Changing Lanes

If you walk, run, bike, or even drive in Prospect Park, you’ll notice some changes over the next few weeks to the configuration on Park Drive, thanks to a task force set up to improve safety for all users of this precious green space.

The city’s Department of Transportation recently repaved and restriped the drive between Park Circle and Ocean/Parkside Avenues with new lane markings and symbols, following recommendations by the Prospect Park Road Sharing Taskforce. DOT will resume reconfiguring the rest of the Park Drive in early May and expects to be finished by the end of the month. The new arrangement creates one full, dedicated lane for pedestrians (on the left) and another for cyclists (in the center), rather than the existing setup of a single shared lane when the drives are open to car traffic, and only the right lane for cars and trucks instead of two lanes.

Prospect Park will still remain open to car traffic 7-9 a.m. on the East Drive, and 5-7 p.m. on the West Drive, Monday through Friday.

The task force, a government-community coalition, was convened by Prospect Park Administrator Emily Lloyd to examine how the full range of park users (including runners, walkers, competitive cyclists, and recreational bikers) could safely share the drives, and what measures could be implemented to foster the safe use of the Park Drive for everyone.

A wide range of stakeholders were included in the task force: Borough President Marty Markowitz, City Councilmember Brad Lander, the Department of Parks and Recreation, DOT, the Fellowship for the Interests of Dogs & Their Owners (FIDO), Jack Rabbit Sports, Kissena Cycling Club, the Park Enforcement Patrol (Brooklyn), the Prospect Park Alliance Playground Committee, the Prospect Park Community Committee (which counts the Park Slope Civic Council as a member), Prospect Park Residence, Prospect Park Track Club, the 78th Police Precinct, and Transportation Alternatives.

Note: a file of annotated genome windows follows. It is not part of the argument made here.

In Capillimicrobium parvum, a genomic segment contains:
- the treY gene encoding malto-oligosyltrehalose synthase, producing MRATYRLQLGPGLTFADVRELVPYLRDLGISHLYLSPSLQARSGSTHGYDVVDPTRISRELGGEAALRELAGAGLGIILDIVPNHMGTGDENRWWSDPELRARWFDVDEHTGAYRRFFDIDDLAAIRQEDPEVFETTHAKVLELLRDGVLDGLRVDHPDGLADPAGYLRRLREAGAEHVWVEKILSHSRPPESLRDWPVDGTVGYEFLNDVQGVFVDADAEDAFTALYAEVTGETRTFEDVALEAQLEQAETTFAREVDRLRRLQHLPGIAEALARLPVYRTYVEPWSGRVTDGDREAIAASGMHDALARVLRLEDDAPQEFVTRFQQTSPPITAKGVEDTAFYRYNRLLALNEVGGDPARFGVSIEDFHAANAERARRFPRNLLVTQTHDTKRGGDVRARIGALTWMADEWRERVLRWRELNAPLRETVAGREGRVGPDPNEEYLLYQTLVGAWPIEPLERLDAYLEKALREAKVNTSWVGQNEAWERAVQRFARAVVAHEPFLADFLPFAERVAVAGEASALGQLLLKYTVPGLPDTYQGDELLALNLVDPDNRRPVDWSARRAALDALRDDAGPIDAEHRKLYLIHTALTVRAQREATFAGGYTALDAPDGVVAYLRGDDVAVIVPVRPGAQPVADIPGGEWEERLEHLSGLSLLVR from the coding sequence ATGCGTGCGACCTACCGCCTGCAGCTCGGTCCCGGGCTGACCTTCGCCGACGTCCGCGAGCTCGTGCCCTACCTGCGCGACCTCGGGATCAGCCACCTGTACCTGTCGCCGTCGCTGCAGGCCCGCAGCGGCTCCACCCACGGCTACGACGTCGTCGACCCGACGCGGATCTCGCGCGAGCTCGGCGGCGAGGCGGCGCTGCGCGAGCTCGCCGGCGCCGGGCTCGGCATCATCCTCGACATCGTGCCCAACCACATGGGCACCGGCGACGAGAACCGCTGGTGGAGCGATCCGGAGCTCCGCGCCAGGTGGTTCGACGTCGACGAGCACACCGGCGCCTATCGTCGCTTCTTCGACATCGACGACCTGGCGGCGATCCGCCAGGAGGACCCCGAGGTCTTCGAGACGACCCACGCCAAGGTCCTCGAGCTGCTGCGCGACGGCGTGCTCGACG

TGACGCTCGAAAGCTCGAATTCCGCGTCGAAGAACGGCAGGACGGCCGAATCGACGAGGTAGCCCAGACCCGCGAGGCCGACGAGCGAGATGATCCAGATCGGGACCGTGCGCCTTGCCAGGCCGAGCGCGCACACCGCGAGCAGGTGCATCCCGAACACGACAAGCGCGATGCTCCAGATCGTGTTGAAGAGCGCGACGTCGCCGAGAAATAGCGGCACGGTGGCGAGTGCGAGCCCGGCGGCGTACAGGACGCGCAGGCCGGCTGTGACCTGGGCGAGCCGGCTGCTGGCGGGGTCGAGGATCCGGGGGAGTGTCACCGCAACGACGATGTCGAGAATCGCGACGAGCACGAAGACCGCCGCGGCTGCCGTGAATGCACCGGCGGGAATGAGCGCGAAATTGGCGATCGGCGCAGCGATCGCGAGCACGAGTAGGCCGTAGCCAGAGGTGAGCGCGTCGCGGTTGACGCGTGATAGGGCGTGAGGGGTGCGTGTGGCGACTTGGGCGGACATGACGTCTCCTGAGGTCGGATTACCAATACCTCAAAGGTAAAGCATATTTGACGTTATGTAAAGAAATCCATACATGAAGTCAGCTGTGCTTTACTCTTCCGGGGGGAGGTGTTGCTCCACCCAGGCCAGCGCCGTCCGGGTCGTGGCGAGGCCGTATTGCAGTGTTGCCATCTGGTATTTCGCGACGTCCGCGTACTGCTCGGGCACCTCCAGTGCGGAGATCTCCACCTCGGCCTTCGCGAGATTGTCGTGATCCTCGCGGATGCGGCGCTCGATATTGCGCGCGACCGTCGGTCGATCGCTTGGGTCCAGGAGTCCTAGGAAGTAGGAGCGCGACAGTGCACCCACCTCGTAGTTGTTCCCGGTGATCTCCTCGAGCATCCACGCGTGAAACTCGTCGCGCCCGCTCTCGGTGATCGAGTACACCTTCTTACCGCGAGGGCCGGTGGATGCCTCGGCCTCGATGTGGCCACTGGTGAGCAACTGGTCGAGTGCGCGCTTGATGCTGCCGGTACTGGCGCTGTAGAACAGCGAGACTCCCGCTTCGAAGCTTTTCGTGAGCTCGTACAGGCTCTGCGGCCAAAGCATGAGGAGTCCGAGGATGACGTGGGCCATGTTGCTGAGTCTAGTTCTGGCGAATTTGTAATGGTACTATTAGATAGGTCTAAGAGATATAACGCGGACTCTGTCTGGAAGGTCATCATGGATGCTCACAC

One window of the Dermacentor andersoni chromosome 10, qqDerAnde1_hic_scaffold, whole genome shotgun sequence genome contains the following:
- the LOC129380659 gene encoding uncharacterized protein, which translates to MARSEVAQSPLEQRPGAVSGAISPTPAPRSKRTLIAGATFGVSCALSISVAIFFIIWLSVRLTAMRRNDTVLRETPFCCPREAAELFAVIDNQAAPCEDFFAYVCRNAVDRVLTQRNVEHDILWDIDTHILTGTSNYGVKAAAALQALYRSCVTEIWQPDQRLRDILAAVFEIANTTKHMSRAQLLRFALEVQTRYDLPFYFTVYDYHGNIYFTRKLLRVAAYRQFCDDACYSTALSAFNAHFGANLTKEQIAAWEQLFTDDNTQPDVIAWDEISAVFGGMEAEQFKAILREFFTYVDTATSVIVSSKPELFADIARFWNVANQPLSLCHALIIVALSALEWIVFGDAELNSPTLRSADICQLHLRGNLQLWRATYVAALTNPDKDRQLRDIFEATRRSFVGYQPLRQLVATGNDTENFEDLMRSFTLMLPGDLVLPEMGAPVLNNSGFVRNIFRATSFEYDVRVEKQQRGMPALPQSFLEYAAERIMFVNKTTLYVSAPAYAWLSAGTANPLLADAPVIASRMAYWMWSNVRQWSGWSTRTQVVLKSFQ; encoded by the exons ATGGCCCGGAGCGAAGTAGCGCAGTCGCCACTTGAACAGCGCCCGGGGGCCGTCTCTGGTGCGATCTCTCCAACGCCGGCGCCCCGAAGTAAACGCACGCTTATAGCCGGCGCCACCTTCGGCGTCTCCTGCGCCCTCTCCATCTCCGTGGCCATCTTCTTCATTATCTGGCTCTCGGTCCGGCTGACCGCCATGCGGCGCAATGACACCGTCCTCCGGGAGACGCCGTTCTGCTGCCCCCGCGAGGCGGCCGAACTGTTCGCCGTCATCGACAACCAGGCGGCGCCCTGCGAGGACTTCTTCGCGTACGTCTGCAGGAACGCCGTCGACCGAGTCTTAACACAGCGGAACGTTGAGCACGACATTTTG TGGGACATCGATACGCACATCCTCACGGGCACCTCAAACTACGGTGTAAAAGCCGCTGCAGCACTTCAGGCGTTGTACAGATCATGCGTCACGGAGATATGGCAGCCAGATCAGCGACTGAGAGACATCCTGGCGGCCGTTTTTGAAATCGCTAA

The coalition met several times, including a public meeting in November to solicit community input, and developed recommendations that were reviewed by the Parks Department and DOT.

The recommendations provide safety and predictability for all users of the Park Drive. “We decided that the only workable solution was for each group of users to have a lane and only one lane, throughout the day,” said Lloyd. Each group — pedestrians, both walkers and runners; cyclists, Rollerbladers, and skateboarders; and motorized vehicles — has their own dedicated lane at all times.

The changes will be rolled out in two phases. In the first, beginning in early May, DOT will remove the existing lines and icons, and stripe the lanes with the new designations and icons. The current regulations will remain in effect until the work is completed in late May. (The only exception is the already reconfigured section.) Phase 1 addresses several areas.

  • Crossing: encourage pedestrians to cross at crosswalks and on the “green,” and make all crosswalks highly visible.
  • Educational outreach: foster stop on “red” for everyone.
  • Predictability: assign one permanent use to each lane; extend green phase of traffic lights during traffic hours to maintain level of service; emphasize one-way use for bicycles (counter-clockwise); and reinforce with outreach, pavement markings, signage, and ongoing enforcement.

In the fall, the task force will reconvene to review the effectiveness of phase 1 and consider further steps. In this second phase , DOT will conduct a feasibility study of pedestrian-activated traffic lights, review crosswalk and traffic-light locations, pursue placement of additional park benches around the Park Drive, and study the feasibility of a jogging lane on the park landscape.

These changes, along with public outreach and enforcement, are expected to create an environment where everyone can use the park’s roadways safely for themselves and others.

The Prospect Park Alliance’s website offers details on the changes, at bit.ly/prospect-park-drives.

Photo by David Herman

from the Spring 2012 Civic News 

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